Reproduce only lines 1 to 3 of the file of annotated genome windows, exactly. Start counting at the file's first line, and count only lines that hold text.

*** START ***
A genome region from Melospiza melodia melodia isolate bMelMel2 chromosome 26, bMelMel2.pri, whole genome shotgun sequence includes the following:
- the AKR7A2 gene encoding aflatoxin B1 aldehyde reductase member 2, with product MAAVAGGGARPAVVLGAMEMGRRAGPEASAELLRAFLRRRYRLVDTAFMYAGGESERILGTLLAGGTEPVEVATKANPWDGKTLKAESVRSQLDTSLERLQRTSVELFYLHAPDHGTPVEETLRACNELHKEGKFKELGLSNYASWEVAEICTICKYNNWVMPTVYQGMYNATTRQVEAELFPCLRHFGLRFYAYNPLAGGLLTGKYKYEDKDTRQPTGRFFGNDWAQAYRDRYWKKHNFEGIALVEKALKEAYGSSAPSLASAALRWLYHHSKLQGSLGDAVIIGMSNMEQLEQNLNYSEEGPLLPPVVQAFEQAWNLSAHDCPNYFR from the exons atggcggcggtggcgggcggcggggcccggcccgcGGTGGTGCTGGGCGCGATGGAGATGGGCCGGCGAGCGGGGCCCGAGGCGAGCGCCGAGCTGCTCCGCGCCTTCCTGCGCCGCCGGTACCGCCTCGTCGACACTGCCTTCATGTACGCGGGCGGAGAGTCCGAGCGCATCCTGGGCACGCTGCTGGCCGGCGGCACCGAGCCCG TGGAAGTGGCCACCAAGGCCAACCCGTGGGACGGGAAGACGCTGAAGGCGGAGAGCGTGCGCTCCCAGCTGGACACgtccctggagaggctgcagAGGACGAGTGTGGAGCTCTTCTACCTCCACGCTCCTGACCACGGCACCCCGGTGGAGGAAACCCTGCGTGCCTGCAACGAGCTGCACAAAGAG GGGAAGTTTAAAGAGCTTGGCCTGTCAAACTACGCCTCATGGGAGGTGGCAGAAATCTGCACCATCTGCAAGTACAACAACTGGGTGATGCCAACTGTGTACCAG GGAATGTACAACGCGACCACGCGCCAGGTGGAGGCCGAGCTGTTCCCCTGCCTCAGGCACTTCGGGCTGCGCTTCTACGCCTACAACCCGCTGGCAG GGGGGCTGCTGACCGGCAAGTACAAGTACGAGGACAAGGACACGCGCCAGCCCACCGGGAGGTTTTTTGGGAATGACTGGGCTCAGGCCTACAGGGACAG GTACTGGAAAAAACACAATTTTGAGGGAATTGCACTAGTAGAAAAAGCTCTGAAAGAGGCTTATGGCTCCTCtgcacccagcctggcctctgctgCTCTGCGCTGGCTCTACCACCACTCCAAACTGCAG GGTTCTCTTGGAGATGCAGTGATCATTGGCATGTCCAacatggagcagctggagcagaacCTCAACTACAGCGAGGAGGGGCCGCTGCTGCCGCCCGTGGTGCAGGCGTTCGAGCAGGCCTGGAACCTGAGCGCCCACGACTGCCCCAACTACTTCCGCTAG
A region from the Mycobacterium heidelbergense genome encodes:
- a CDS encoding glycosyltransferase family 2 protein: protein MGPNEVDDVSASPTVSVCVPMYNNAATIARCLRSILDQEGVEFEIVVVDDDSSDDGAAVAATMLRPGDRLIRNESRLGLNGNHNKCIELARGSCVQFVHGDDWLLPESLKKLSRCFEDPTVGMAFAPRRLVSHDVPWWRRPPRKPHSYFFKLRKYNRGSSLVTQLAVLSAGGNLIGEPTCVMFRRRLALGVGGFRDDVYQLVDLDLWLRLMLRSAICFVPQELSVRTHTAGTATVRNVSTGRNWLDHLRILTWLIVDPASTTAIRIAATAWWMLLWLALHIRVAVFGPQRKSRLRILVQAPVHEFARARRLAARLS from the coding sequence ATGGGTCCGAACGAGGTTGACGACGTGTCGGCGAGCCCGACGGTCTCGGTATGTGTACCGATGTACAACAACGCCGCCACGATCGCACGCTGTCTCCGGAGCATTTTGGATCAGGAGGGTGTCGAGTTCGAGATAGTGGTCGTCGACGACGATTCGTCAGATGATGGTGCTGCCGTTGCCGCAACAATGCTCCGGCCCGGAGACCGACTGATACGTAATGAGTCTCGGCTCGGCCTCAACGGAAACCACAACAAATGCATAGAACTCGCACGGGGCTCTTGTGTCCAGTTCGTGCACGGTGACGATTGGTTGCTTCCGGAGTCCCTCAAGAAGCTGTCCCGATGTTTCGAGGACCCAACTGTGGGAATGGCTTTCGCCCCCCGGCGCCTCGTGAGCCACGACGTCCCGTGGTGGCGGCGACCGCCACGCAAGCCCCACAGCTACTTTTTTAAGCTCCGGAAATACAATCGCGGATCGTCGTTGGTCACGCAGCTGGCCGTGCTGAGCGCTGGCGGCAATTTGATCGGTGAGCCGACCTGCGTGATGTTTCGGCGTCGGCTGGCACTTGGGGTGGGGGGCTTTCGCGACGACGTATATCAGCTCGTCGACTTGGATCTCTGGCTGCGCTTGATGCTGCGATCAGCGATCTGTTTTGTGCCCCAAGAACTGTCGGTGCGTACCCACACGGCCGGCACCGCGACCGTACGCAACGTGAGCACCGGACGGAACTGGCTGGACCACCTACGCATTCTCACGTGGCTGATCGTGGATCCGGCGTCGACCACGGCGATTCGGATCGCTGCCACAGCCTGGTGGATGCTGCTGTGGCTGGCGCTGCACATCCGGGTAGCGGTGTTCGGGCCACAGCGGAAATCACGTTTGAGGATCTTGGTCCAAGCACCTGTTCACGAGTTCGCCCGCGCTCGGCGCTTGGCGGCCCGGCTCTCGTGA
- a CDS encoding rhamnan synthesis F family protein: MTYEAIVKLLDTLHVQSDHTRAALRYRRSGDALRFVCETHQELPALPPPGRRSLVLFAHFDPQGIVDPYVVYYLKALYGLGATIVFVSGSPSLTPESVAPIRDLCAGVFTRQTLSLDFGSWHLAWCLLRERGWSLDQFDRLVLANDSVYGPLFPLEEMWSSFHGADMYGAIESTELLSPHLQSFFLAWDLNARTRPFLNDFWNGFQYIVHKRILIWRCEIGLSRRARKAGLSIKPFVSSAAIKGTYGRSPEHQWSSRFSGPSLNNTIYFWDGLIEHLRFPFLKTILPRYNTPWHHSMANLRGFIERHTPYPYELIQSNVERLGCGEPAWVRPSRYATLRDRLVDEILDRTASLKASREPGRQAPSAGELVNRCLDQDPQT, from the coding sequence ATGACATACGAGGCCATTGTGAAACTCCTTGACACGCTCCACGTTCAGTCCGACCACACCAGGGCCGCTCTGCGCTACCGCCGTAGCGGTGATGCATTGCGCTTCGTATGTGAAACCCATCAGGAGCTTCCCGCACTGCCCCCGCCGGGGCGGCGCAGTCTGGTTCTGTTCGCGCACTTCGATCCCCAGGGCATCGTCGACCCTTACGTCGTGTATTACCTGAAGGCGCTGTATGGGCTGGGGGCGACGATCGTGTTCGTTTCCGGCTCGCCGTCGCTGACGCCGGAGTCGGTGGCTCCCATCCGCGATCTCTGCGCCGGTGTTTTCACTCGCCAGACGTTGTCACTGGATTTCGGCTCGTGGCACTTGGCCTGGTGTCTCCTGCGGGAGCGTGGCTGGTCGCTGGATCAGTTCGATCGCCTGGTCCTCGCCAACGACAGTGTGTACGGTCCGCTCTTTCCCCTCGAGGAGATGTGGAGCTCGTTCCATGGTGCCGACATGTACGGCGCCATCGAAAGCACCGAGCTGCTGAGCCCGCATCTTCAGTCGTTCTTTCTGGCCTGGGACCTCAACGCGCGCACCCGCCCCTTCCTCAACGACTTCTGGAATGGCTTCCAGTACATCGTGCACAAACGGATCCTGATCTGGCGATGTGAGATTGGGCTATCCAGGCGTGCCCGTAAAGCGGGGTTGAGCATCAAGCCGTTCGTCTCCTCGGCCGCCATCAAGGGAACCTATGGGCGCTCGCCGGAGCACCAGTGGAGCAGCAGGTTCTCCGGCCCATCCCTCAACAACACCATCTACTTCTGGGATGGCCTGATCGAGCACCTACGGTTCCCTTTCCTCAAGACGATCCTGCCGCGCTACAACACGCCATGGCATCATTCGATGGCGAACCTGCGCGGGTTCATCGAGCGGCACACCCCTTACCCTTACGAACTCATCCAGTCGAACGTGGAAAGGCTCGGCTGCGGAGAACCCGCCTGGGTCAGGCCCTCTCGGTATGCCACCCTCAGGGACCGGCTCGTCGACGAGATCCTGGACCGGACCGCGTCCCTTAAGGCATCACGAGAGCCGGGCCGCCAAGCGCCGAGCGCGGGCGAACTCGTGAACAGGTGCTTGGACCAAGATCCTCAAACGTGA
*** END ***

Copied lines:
A genome region from Melospiza melodia melodia isolate bMelMel2 chromosome 26, bMelMel2.pri, whole genome shotgun sequence includes the following:
- the AKR7A2 gene encoding aflatoxin B1 aldehyde reductase member 2, with product MAAVAGGGARPAVVLGAMEMGRRAGPEASAELLRAFLRRRYRLVDTAFMYAGGESERILGTLLAGGTEPVEVATKANPWDGKTLKAESVRSQLDTSLERLQRTSVELFYLHAPDHGTPVEETLRACNELHKEGKFKELGLSNYASWEVAEICTICKYNNWVMPTVYQGMYNATTRQVEAELFPCLRHFGLRFYAYNPLAGGLLTGKYKYEDKDTRQPTGRFFGNDWAQAYRDRYWKKHNFEGIALVEKALKEAYGSSAPSLASAALRWLYHHSKLQGSLGDAVIIGMSNMEQLEQNLNYSEEGPLLPPVVQAFEQAWNLSAHDCPNYFR from the exons atggcggcggtggcgggcggcggggcccggcccgcGGTGGTGCTGGGCGCGATGGAGATGGGCCGGCGAGCGGGGCCCGAGGCGAGCGCCGAGCTGCTCCGCGCCTTCCTGCGCCGCCGGTACCGCCTCGTCGACACTGCCTTCATGTACGCGGGCGGAGAGTCCGAGCGCATCCTGGGCACGCTGCTGGCCGGCGGCACCGAGCCCG TGGAAGTGGCCACCAAGGCCAACCCGTGGGACGGGAAGACGCTGAAGGCGGAGAGCGTGCGCTCCCAGCTGGACACgtccctggagaggctgcagAGGACGAGTGTGGAGCTCTTCTACCTCCACGCTCCTGACCACGGCACCCCGGTGGAGGAAACCCTGCGTGCCTGCAACGAGCTGCACAAAGAG GGGAAGTTTAAAGAGCTTGGCCTGTCAAACTACGCCTCATGGGAGGTGGCAGAAATCTGCACCATCTGCAAGTACAACAACTGGGTGATGCCAACTGTGTACCAG GGAATGTACAACGCGACCACGCGCCAGGTGGAGGCCGAGCTGTTCCCCTGCCTCAGGCACTTCGGGCTGCGCTTCTACGCCTACAACCCGCTGGCAG GGGGGCTGCTGACCGGCAAGTACAAGTACGAGGACAAGGACACGCGCCAGCCCACCGGGAGGTTTTTTGGGAATGACTGGGCTCAGGCCTACAGGGACAG GTACTGGAAAAAACACAATTTTGAGGGAATTGCACTAGTAGAAAAAGCTCTGAAAGAGGCTTATGGCTCCTCtgcacccagcctggcctctgctgCTCTGCGCTGGCTCTACCACCACTCCAAACTGCAG GGTTCTCTTGGAGATGCAGTGATCATTGGCATGTCCAacatggagcagctggagcagaacCTCAACTACAGCGAGGAGGGGCCGCTGCTGCCGCCCGTGGTGCAGGCGTTCGAGCAGGCCTGGAACCTGAGCGCCCACGACTGCCCCAACTACTTCCGCTAG
A region from the Mycobacterium heidelbergense genome encodes: